Palo Alto residents and council members routinely lament downtown's worsening parking crisis, but a new study indicates that the area actually has enough spots to accommodate the recent surge in office development.
This conclusion, however, comes with a caveat: downtown's parking supply is only sufficient if the residential neighborhoods surrounding the commercial core are willing to share the free parking on their blocks with commuters.
From the city's perspective, that's a significant sticking point. At Wednesday night's review of the new Downtown Cap study -- an in-depth analysis performed by the firm Dyett & Bhatia Urban and Regional Planners that aims to measure downtown's capacity for further development -- several Planning and Transportation Commission members made it clear that the current situation, with downtown commuters filling up residential blocks during business hours, is unacceptable.
That has also been the position of downtown residents and of the City Council, which earlier this year directed staff to design a permit program that would set time limits for cars parking on neighborhood streets. The city is also looking to launch new shuttles, start a program that would encourage auto commuters to take other modes of transportation, and build new garages.
But the new study suggests the parking crisis isn't so much a problem of supply as one of preference. The study, which is being conducted in phases, stresses that downtown's existing garages remain underused. The area's off-street facilities, the study states, are "below full capacity at peak periods, with garages overall and permit spaces in particular showing significant vacancies." There are also some blocks "with a few open spaces available."
"In short, the city could improve parking with strategies that address not just new supply but better management of existing facilities," the study states. "The overall parking supply is sufficient to meet demand, if the community accepts that many downtown employees park for free on neighborhood streets."
Just about everyone agreed on Wednesday that that's a big "if." Michael Griffin, a Downtown North resident and former planning commissioner, made it clear the neighborhood has no intention of accepting any such thing.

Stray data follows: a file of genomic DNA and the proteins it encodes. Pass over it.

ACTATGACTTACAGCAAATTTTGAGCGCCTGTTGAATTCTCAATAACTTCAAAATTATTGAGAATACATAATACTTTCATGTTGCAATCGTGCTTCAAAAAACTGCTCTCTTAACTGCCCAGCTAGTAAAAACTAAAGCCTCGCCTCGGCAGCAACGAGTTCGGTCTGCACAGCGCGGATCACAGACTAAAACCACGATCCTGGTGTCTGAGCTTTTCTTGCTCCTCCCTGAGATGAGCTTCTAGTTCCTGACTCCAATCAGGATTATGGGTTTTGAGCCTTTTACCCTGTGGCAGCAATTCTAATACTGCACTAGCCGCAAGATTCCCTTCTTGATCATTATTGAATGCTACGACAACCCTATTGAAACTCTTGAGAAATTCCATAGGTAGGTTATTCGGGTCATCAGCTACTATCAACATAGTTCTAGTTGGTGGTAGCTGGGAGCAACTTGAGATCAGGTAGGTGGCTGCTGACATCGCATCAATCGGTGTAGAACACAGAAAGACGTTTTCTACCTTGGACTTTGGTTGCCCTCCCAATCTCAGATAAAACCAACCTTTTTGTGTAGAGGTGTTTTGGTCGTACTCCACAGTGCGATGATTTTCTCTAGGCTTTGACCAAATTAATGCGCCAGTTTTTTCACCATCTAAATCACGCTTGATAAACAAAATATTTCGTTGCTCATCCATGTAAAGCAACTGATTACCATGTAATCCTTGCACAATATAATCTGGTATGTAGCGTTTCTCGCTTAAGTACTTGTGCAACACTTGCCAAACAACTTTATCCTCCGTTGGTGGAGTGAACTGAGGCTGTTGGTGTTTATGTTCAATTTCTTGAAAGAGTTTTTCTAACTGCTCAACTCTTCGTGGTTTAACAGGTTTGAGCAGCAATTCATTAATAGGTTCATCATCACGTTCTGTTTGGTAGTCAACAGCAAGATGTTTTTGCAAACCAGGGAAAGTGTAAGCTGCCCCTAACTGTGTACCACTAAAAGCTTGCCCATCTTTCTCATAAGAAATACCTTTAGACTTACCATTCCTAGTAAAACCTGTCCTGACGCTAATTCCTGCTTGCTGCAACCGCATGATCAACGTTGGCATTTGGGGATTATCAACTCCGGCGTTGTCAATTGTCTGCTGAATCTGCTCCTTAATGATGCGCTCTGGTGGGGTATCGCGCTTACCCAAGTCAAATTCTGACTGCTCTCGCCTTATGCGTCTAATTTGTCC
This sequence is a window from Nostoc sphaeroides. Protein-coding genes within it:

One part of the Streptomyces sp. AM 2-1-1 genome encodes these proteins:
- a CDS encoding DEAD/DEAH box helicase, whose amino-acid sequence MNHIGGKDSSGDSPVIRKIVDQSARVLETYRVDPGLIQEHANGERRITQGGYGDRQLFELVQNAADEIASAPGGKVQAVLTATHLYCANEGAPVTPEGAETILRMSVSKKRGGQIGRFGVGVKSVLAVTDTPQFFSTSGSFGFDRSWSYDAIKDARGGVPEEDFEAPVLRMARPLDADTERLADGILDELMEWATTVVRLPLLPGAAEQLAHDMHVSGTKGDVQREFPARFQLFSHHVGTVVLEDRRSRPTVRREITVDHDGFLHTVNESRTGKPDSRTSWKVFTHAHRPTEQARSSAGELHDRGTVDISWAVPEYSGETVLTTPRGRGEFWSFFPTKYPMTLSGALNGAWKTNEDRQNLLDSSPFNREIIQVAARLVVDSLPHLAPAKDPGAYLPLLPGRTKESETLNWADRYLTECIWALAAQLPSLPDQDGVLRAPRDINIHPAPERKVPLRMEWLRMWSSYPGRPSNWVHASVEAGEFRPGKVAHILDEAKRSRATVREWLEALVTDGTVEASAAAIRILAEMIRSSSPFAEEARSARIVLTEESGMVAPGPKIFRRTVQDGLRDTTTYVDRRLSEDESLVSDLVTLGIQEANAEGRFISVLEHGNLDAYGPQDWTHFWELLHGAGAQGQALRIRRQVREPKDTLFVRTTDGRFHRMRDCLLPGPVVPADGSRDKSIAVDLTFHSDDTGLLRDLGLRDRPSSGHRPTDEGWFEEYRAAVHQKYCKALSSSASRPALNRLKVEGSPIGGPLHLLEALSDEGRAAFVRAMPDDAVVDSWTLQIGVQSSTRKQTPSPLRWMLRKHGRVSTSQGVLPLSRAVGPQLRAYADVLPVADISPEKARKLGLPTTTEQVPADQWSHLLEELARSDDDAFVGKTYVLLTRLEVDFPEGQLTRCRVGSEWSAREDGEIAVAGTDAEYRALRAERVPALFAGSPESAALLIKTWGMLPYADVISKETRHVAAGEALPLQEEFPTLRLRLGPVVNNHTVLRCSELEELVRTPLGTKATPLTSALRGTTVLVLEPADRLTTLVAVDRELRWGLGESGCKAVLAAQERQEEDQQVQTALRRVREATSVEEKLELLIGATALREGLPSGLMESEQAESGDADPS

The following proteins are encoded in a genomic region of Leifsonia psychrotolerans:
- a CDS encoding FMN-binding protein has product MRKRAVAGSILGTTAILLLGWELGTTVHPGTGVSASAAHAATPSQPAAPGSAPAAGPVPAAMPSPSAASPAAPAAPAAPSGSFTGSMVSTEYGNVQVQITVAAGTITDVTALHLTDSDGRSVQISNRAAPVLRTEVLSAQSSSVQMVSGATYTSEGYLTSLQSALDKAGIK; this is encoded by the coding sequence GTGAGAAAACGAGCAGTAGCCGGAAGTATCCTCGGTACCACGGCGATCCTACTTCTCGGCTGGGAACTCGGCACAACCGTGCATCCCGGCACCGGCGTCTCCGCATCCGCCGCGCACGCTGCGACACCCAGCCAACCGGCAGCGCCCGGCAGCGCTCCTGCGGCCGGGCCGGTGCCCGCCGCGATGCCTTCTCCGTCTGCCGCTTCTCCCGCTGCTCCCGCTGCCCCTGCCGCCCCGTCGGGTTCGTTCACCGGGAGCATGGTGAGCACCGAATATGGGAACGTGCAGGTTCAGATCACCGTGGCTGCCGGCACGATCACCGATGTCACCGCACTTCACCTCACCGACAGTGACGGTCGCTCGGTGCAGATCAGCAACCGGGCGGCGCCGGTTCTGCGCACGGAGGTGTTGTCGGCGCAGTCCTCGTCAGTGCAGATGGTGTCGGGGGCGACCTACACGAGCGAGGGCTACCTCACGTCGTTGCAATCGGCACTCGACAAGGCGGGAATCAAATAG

"I think it goes without saying that it is not acceptable to the community," Griffin said.
Commissioner Michael Alcheck agreed and called downtown parking a "complex problem."
"I've been a very strong advocate of exploring parking-permit ideas, and I don't necessarily accept this notion that residents in our downtown neighborhoods have to fight hard to be able to park in front of their homes," Alcheck said.
The commission's discussion focused on the first phase of the Downtown Cap study, which is required by a 1986 law that set a limit on non-residential downtown development at 350,000 additional square feet and required the city to conduct an analysis when growth reaches 235,000 square feet. The city recently cleared the latter threshold, having added about 252,000 square of non-residential development downtown.
Even with the strong growth, parking supply remains adequate, said Sophie Martin, an associate principal at Dyett & Bhatia. She noted, however, that the parking spaces "aren't necessarily where people want to be."
"And we can only really say the supply is adequate to meet demand if we say it's OK that employees in downtown park in adjacent neighborhoods," Martin said. "Without the adjacent neighborhood parking, we start to run into supply issues."